Naturally, I had to learn more about these former NAPFA presidents. Here is a good summary excerpted from Wikipedia (emphasis mine):

Two former presidents of the NAPFA, Mark Spangler (serving in 1998) and James Putman (serving in 1996 and 1997) were charged by the SEC with fraudulent behavior: Putman in 2009, for accepting $1.24 million in kickbacks related to unregistered investment pools, and Spangler in 2011, for secretly investing $47.7 million of client money in two technology companies that he or his firm owned. […]

On April 24, 2012, a Wisconsin federal court awarded summary judgment to the Commission on its claims against James Putman (“Putman”), a defendant in an action filed by the Commission in May 2009 and orders Putman to pay disgorgement and prejudgment interest in the amount of $1,530,129 and a civil money penalty of $130,000, for a total amount of $1,660,129. […]

Spangler, a Seattle investment adviser, was found guilty 11/7/13 of 31 counts of fraud and money laundering after deceiving clients by secretly investing more than $46 million of their money into two risky startups in which he had an ownership interest. […] Spangler was sentenced 3/14/14 to 16 years in prison […]

It is important remember the relatively loose relationship between NAPFA and its members. There are many reputable, honest fee-only financial advisors out there that are members of NAPFA. BUT, you can’t solely rely on NAPFA membership to mean that the person you pluck out of their directory will be reputable and fee-only. It’s not very difficult to become a member, so unscrupulous people can join to get that layer of credibility and then abuse it.

Educate and protect yourself. NAPFA is a trade organization, so it mostly about marketing and getting good publicity. There’s nothing wrong with that, but as a potential client there is much more due diligence to be done before settling on an advisor. Make sure your money is kept at a well-known third-party custodian such as Schwab, Fidelity, or TD Ameritrade. Know what products are often sold by commission. Use the helpful resources at this broker check page.

Portfolio Rebalancing Frequency: Even Less Than Annually?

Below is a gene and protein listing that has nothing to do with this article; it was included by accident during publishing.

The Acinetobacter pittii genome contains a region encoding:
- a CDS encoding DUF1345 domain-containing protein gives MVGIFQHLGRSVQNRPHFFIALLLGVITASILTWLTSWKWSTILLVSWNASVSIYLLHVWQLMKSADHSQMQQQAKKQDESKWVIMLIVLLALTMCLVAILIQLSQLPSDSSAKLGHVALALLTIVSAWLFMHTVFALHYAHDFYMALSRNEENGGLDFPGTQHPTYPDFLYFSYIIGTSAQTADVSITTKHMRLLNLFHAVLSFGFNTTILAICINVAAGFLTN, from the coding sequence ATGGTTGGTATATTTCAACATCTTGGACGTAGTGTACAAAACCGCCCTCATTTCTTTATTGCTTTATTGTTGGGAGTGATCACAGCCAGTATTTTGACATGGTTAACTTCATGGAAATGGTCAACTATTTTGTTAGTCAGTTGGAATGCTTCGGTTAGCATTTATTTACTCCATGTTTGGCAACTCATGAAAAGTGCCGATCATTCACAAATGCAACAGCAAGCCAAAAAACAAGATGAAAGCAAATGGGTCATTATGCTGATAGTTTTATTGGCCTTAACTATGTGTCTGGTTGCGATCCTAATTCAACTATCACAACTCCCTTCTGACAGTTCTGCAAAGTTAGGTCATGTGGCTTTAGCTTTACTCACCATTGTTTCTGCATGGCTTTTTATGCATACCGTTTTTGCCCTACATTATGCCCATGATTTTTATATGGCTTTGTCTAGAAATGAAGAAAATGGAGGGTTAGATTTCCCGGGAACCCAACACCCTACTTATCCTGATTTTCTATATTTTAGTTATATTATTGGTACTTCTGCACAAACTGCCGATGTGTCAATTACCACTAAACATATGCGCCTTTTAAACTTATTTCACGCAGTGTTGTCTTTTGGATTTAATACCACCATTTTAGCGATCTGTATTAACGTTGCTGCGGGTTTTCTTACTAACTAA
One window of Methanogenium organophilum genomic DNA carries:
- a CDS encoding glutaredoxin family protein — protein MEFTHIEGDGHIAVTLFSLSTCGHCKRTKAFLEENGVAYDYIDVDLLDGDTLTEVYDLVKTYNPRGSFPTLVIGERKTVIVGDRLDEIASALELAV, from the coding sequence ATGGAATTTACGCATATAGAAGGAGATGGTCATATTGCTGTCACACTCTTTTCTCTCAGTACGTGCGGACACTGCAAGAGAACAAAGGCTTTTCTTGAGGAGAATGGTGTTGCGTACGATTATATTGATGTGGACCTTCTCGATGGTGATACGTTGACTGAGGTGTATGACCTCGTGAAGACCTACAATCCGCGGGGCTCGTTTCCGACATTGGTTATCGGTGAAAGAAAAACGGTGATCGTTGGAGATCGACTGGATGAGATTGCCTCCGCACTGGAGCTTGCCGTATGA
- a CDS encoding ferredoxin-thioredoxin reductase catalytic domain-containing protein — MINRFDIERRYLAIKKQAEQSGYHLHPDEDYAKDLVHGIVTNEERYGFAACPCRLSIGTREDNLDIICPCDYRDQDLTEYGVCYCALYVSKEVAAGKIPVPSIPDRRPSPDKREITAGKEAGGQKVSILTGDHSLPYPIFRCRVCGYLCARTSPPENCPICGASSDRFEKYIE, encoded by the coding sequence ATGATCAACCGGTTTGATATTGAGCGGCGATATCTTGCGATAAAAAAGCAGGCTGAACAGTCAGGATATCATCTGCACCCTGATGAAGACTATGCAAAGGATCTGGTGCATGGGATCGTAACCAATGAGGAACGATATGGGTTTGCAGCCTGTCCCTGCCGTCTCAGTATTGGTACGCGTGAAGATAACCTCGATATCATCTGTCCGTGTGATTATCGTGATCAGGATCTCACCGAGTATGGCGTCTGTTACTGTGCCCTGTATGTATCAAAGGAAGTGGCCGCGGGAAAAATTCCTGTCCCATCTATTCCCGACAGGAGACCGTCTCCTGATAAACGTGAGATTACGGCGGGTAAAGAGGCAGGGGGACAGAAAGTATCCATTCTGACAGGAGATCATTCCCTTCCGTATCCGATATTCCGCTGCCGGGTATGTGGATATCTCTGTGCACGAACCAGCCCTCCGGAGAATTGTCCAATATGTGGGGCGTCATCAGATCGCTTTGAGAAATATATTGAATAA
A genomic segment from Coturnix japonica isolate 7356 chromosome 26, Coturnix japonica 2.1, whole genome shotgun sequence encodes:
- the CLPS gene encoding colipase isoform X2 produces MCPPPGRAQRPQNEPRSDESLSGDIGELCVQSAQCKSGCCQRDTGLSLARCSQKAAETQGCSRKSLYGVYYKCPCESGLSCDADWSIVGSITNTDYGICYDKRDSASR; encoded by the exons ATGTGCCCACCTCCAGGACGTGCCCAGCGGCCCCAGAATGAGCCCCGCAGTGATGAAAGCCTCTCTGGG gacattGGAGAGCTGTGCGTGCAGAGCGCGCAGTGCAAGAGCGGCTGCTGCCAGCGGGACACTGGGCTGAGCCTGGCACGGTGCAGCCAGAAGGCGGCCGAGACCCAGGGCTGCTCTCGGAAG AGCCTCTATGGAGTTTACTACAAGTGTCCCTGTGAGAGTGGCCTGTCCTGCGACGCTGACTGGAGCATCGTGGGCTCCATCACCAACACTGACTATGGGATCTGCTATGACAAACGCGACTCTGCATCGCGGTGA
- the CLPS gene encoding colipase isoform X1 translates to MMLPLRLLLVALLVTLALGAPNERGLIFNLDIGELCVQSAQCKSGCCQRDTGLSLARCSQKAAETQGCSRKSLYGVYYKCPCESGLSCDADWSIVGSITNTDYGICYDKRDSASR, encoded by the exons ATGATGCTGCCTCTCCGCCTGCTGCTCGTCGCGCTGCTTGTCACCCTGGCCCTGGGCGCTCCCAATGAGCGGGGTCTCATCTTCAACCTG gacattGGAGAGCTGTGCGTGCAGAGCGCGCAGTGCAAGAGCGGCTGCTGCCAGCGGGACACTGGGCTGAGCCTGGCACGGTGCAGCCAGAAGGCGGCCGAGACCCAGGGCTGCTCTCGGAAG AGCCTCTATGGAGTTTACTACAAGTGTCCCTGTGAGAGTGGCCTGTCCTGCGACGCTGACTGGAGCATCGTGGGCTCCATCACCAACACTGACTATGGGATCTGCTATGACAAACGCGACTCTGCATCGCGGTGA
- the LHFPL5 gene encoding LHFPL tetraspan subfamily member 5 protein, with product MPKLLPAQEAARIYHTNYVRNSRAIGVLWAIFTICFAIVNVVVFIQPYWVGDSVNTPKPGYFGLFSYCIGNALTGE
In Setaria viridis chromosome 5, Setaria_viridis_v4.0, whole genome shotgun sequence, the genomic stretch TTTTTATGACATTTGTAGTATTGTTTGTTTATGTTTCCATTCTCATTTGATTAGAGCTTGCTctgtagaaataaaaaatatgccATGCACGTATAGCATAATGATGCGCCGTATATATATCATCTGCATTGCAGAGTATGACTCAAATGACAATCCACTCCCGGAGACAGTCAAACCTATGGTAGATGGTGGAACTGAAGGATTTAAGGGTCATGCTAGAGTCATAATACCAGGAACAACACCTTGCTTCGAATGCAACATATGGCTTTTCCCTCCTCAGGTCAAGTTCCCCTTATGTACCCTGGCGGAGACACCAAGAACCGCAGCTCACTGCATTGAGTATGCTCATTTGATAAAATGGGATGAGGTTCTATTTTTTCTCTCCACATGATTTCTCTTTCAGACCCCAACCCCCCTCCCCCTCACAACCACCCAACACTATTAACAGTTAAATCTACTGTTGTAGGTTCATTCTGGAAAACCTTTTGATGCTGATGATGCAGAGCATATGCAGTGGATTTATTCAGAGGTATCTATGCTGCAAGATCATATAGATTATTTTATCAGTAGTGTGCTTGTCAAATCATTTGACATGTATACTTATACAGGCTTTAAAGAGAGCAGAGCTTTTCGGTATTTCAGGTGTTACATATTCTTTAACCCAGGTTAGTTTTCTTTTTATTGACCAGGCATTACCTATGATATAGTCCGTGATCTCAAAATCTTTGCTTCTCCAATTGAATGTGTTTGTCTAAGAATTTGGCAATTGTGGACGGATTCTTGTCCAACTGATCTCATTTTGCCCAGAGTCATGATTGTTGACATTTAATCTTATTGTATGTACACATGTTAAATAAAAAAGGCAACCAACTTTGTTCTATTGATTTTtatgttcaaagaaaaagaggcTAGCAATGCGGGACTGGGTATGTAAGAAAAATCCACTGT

scaleHere’s another data point on the debate on how often to rebalance your portfolio to your target asset allocation. Econompic Data writes about rebalancing a portfolio back to 60% S&P 500 / 40% Barclays Aggregate Bond index from 1976-2014 and finds that rebalancing every 3 years actually produced slightly better average annual returns that rebalancing monthly (via Abnormal Returns):


Momentum is cited as a potential reason why this works. Looks good at a glance, but look at that y-axis. We are comparing 10.3% and 10.2%. Is that really significant?

I would point out that in a previous Vanguard research article, a similar backtest was done on a 60/40 Broad US Stock/Broad US Bond portfolio rebalanced across various thresholds from 1926-2009. Their conclusion (emphasis mine):

We found that no one approach produced significantly superior results over another. However, all strategies resulted in more favorable risk-adjusted portfolio returns when compared with returns for portfolios that were never rebalanced.


From a 2008 paper from Dimensional Fund Advisors:

Aside from avoiding excessive trading, there are no optimal rebalancing rules that will yield the highest returns on all portfolios and in every period.

From advisor and author William Bernstein:

The returns differences among various rebalancing strategies are quite small in the long run.

Instead of there being a benefit to rebalancing less often, it may just be safer that the frequency doesn’t matter. On the other hand, given the potential cost of rebalancing from taxes, commissions, and bid/ask spreads perhaps lowering the frequency doesn’t hurt.